For example, Petrocorp was sold to Fletcher Challenge, which was also later broken up and sold.
The end result of it all was that two of the current partners in Kupe, Origin and Genesis, had an obligation to pay an extra share to New Zealand Oil & Gas - called an over-riding royalty. Origin’s obligation relates to 10 per cent of its 50 per cent share in Kupe; The Genesis obligation relates to 20 per cent of its 31 per cent share.
This year we were able to agree a settlement with Genesis, and talks with Origin are at a sufficiently advanced stage that we have included the anticipated settlement in this year’s accounts.
The settlement is worth around $10 million and it will add about a further $1-2 million a year to the company’s revenue in future.
Looking back over the Kupe story we can see some familiar patterns. It took a long time from when they first started exploring in Kupe in the early seventies, to first production in 2009.
It was a long time from the agreement to pay an overriding royalty to its impact in our financial statements today.
We can also see that exploration is an uncertain business. Initial failure was followed by persistence, and persistence produced success.
Kupe is a fantastic asset for us, and it will continue to produce for many years. Only the gas and light oil prospects in the permit are producing, but we are still looking in the permit for oil
as well as further gas and gas condensate.
What the founders of New Zealand Oil & Gas knew was that you can’t give up at the first set back. You have to keep investing in exploration to succeed. Kupe would not have become the valuable producing asset it is today without investment patience.
This is why, in the past year, we have recorded a high level of investment in exploration and evaluation - up 77 per cent from the previous year, to just under $75 million, and up from $9 million in 2012.
Exploration investment has had an impact on net profit, but we have been able to sustain the dividend even while we accessed the opportunities that exploration can bring.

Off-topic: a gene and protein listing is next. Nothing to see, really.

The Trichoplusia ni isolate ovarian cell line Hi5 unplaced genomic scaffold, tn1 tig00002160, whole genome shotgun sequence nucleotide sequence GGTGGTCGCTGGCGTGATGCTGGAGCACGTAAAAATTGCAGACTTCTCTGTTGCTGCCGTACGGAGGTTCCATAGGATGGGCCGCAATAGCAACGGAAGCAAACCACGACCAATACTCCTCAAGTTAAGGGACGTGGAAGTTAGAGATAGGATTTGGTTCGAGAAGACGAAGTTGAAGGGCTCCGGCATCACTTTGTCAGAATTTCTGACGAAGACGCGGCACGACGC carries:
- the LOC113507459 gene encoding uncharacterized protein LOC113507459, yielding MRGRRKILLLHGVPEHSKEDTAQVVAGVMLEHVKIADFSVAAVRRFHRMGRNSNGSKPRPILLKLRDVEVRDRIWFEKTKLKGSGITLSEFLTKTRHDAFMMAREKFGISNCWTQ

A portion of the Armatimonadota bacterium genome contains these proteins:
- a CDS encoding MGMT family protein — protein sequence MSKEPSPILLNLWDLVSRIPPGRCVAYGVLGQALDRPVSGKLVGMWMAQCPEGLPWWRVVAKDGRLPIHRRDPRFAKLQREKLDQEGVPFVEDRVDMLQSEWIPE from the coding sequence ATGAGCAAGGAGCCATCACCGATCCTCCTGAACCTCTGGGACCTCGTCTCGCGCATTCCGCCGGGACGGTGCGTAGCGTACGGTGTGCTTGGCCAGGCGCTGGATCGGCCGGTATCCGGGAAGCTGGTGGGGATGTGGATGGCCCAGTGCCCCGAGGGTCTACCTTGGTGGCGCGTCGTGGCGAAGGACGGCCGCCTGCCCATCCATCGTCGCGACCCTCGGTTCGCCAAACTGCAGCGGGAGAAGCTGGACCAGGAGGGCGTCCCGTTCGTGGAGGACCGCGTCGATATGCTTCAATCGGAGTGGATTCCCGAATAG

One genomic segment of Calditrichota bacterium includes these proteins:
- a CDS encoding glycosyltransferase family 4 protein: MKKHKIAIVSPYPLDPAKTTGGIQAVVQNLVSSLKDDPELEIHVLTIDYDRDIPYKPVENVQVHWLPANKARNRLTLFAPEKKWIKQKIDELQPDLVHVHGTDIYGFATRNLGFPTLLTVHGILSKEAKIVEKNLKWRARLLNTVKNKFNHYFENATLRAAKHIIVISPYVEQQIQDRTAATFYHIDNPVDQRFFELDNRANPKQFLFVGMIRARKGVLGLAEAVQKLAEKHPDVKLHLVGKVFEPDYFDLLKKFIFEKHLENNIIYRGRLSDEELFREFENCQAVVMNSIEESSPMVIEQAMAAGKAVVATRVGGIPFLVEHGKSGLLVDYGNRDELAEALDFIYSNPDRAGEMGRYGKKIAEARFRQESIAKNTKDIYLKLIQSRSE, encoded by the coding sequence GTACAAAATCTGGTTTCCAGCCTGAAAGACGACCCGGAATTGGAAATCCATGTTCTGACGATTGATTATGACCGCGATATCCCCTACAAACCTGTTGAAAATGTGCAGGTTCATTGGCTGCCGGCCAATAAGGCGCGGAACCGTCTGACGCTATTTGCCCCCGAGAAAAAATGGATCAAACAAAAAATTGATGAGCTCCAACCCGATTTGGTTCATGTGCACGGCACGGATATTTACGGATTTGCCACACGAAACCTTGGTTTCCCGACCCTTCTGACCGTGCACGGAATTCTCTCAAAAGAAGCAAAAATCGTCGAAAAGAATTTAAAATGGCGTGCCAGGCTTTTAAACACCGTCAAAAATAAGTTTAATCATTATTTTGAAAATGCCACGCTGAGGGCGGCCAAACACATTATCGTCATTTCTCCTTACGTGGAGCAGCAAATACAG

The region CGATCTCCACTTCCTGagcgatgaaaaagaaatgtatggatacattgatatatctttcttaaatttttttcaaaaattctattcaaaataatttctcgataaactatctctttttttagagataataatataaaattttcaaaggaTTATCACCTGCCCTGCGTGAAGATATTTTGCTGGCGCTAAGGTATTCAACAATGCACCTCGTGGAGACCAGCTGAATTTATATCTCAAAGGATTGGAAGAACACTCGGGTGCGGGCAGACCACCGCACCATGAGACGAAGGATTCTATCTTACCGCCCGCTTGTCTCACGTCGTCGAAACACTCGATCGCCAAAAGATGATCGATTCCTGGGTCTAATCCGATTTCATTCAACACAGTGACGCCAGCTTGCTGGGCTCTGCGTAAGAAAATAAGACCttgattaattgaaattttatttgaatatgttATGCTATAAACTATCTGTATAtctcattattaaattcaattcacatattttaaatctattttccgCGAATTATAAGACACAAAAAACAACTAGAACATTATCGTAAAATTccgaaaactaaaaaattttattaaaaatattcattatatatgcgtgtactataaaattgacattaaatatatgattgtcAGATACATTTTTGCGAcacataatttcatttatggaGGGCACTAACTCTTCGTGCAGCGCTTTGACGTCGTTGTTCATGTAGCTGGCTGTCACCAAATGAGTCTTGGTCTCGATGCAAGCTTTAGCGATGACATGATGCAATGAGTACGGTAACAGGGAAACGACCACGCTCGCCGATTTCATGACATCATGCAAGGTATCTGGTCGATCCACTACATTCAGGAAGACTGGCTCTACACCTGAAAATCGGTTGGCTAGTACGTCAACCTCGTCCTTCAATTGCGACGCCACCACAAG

Exploration is an exercise in balancing investment risk. If we don’t take risks we can’t replace and grow our reserves and asset base.
There were two exploration successes during the year.
The Pateke-4H well will by tied back to the Tui FPSO and it will increase production from the Tui fields from next year. We are still working on the size of the reservoir there. Engineers are modelling the porosity of the rock (that is, how fast the oil flows from it) and the pressure they are getting (which gives them idea of the size of the resource.)
The joint venture hasn’t come to a shared view yet. Our own calculations are consistent with the operator’s public, pre-drill estimates of around 2.5 million barrels of oil, or somewhere between 650,000 and 700,000 barrels net to us.
We also had drilling success at Kisaran, in Indonesia. The plan of development has been drafted there and it’s being worked through with the regulator. In a production sharing contract, the joint venture gets 85 per cent of the revenue from the field until it has been able to recover its development costs (and a margin). After that it receives 15 per cent of the production profits. So you can see that the regulator has a strong interest in the cost of development, and it has to be worked through.